June 13, 2008
Asia Society International Business Conference
(Summary of Prime Minister Massimov's address and subsequent remarks at the Asia Society International Business Conference in Astana, Kazakhstan)
Kazakhstan has now received some $70 billion in Foreign Direct Investment (FDI), cumulatively.
In 2007, the total of all local investment in Kazakhstan exceeded that year's FDI in the energy sector.
The message is simple: Kazakhstan is on an irreversible course to establish a democratic market economy based on the rule of law and respect for human rights. Its success so far derives from its development of institutions to mediate conflict.
Kazakhstan aims to be within the top 50 most competitive countries in 10 years.
To illustrate how far Kazakhstan has come, look at its past record: Elimination of 1200 nuclear warheads, market economy status in 2002, shift from largely presidential system to presidential-parliamentary system of shared powers, election as OSCE Chairman for 2010—the organization's first non-European country in that role.
A new tax code is in preparation that will make greater use of investment incentives, reducing and simplifying taxes, and be more sensitive to SMEs.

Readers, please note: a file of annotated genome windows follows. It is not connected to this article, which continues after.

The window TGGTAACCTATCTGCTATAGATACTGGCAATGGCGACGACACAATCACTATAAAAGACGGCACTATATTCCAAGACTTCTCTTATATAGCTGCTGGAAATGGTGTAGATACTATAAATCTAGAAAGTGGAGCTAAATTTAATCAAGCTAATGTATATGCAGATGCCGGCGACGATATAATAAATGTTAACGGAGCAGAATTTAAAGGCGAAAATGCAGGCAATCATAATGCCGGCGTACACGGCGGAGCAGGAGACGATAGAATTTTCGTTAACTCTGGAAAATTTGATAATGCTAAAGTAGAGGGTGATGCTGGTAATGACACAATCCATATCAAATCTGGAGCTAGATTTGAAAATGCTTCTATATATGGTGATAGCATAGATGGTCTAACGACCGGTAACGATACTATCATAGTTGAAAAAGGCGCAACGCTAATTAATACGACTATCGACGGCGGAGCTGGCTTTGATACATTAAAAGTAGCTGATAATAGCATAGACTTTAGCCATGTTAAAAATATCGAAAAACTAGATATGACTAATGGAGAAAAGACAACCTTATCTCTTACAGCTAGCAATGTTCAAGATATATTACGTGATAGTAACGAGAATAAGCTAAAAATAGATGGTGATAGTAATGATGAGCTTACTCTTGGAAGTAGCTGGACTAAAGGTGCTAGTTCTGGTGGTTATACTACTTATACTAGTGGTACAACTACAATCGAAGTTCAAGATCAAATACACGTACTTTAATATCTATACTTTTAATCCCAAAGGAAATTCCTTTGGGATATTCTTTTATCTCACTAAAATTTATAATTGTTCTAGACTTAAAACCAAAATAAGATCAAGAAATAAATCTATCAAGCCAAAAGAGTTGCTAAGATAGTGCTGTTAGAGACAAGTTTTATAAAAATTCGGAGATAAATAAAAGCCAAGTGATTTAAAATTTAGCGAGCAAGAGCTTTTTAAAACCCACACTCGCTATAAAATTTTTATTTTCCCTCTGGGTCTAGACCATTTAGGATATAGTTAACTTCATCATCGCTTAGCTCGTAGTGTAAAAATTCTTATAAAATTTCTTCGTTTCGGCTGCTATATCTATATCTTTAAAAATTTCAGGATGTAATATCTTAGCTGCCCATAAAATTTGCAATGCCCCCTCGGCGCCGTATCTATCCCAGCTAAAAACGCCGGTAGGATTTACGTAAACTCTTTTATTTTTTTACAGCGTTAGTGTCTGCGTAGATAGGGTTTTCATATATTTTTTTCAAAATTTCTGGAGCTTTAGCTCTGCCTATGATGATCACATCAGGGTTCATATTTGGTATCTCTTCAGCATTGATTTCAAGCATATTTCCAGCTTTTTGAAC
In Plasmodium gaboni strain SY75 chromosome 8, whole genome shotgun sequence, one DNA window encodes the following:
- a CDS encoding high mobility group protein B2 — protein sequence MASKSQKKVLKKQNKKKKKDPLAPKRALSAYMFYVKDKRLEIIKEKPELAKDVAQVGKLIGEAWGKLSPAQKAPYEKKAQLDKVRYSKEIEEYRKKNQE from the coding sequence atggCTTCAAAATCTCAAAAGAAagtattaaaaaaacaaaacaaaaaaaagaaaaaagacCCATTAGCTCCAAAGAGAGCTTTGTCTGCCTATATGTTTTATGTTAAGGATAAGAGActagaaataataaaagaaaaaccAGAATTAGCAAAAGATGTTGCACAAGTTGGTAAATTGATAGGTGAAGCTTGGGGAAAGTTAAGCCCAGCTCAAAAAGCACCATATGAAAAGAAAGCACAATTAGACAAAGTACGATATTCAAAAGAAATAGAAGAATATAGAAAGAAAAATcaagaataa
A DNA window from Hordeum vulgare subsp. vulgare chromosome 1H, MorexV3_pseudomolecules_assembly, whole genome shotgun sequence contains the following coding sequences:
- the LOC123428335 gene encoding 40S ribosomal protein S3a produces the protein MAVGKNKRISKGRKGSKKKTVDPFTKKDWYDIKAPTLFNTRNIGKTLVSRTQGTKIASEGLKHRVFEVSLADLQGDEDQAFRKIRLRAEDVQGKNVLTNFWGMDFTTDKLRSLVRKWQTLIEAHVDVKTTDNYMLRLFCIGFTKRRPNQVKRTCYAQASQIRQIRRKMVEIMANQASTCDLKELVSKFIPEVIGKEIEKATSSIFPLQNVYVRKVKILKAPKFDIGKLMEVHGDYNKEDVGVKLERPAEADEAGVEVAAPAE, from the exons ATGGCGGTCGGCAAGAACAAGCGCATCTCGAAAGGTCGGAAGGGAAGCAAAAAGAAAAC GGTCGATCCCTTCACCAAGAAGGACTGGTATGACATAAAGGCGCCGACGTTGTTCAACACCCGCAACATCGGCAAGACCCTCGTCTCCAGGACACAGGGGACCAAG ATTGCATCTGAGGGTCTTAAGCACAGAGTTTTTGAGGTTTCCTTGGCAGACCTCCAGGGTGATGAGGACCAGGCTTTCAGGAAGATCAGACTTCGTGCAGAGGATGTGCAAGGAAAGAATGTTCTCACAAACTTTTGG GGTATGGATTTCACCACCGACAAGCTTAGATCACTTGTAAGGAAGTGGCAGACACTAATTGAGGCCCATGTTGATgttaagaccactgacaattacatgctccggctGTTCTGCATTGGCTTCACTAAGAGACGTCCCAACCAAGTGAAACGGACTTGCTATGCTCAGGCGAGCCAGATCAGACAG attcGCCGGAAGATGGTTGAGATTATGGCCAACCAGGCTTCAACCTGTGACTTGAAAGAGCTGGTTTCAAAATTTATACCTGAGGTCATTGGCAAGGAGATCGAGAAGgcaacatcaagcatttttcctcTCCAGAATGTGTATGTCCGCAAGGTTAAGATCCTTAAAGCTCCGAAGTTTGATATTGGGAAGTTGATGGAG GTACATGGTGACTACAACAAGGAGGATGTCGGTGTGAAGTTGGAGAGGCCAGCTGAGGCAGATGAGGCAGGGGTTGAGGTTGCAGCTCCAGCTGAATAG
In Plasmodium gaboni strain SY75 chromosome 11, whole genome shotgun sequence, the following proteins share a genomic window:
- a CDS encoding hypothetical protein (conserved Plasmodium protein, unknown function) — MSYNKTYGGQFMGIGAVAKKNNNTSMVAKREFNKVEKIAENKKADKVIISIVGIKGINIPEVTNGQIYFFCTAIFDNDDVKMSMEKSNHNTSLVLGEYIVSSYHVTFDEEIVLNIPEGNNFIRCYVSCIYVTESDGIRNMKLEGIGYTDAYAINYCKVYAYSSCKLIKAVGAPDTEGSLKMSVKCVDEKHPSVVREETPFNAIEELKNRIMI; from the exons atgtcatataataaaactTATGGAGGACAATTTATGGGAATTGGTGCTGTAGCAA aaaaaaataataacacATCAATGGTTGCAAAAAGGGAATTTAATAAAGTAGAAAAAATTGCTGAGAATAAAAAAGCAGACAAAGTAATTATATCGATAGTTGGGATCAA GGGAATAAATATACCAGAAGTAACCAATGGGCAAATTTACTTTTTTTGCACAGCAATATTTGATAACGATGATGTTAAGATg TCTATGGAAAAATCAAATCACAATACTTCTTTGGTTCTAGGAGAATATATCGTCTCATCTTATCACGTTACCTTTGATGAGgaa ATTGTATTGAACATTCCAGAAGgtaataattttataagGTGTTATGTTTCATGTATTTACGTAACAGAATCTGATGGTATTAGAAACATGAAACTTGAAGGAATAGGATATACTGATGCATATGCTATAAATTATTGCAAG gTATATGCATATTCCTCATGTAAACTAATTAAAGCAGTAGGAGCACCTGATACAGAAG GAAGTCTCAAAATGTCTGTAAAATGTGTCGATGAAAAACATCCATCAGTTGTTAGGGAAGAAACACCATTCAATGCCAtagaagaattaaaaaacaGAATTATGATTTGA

While the details are not yet ready to present, we want to shift the tax system toward EU recommendations and cut the burden on the non-extractive industries and the corporate rate. We plan to decrease the VAT further and change the extractive industry tax to minimize the effect on production.
Past contracts will not be affected by the new tax code provisions if they are ratified by the parliament; if any such contracts are not confirmed by the parliament, they would be subject to the provisions of the new tax code.
Kazakhstan will continue to protect the rights of investors: "Resource nationalism is not the policy of Kazakhstan."Kazakhstan will pursue six goals:
There is an important role for the private sector in relation to government policy; business is an advocate with the shared objective of making things better, and it can contribute considerable technical expertise. More business-to-business cooperation will be required.
We want to encourage the emergence of market conditions in our region; this will permit our agricultural sector to play a role commensurate with its potential, especially in grain exports.
Work force development remains an important concern because it will play a decisive role in the country's future.
Our recent history suggests that we can accomplish these goals; they are within the potential of the people of Kazakhstan.